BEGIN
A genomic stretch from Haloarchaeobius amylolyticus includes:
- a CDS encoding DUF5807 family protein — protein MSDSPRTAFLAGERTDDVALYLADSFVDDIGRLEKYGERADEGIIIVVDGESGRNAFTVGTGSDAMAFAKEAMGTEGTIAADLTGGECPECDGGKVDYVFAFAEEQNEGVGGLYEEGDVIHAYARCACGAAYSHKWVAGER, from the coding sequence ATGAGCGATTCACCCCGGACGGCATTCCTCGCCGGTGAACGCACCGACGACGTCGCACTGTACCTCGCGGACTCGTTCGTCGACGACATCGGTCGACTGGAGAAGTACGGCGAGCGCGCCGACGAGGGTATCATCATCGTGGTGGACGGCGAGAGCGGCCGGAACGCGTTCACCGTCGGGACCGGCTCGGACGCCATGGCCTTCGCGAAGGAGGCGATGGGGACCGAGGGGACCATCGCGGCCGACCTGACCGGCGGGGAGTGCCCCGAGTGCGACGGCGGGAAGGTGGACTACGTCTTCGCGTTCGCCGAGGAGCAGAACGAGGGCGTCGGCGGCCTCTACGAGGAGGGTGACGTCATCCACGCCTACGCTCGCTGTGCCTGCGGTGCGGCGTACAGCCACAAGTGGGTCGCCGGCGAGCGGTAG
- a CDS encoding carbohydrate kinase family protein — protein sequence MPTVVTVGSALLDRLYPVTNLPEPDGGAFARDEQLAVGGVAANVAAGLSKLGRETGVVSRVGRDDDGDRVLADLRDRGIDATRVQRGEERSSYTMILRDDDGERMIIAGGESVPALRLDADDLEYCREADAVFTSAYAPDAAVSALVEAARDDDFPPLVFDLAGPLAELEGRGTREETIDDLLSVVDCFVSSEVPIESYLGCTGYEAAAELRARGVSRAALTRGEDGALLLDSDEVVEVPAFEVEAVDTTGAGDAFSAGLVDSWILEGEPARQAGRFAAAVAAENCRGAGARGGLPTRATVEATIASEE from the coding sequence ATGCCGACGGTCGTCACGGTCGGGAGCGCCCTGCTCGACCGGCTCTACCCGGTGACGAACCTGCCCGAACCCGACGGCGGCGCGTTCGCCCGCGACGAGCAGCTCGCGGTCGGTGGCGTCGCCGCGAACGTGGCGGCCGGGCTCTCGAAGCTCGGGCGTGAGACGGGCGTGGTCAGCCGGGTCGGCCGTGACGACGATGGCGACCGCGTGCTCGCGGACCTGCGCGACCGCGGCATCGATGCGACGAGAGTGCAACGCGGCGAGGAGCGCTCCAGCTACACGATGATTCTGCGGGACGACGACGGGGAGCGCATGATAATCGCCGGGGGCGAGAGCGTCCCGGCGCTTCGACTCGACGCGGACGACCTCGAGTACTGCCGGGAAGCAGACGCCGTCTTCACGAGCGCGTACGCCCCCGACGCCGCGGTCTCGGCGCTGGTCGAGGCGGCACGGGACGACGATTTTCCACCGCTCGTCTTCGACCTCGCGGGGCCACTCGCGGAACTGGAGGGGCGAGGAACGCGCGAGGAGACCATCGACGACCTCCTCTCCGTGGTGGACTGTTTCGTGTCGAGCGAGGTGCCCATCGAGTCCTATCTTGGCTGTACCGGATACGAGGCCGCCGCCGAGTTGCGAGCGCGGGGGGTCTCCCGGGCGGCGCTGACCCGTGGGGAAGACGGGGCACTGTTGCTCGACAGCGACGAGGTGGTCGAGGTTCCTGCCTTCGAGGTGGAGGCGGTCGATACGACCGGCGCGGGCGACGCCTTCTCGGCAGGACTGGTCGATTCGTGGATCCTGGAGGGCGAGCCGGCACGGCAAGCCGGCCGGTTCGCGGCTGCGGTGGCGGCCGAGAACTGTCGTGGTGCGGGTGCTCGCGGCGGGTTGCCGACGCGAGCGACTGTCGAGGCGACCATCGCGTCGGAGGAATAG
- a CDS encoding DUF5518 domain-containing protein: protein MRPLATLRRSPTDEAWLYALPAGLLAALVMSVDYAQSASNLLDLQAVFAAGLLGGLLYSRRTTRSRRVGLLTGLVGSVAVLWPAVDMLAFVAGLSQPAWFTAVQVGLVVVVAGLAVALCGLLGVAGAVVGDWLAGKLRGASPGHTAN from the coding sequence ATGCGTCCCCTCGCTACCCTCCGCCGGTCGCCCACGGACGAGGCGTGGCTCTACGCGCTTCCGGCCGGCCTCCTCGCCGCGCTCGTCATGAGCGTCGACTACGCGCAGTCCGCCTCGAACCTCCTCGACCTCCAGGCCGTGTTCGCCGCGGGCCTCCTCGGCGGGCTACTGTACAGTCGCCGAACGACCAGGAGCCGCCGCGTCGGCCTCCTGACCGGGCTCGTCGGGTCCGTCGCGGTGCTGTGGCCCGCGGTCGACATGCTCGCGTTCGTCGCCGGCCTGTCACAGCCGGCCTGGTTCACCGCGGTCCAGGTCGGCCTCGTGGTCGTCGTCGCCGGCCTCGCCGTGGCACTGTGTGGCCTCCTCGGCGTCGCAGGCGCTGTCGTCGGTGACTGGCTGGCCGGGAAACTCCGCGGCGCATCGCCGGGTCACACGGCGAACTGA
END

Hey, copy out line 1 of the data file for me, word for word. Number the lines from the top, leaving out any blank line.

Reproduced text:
A genomic stretch from Haloarchaeobius amylolyticus includes: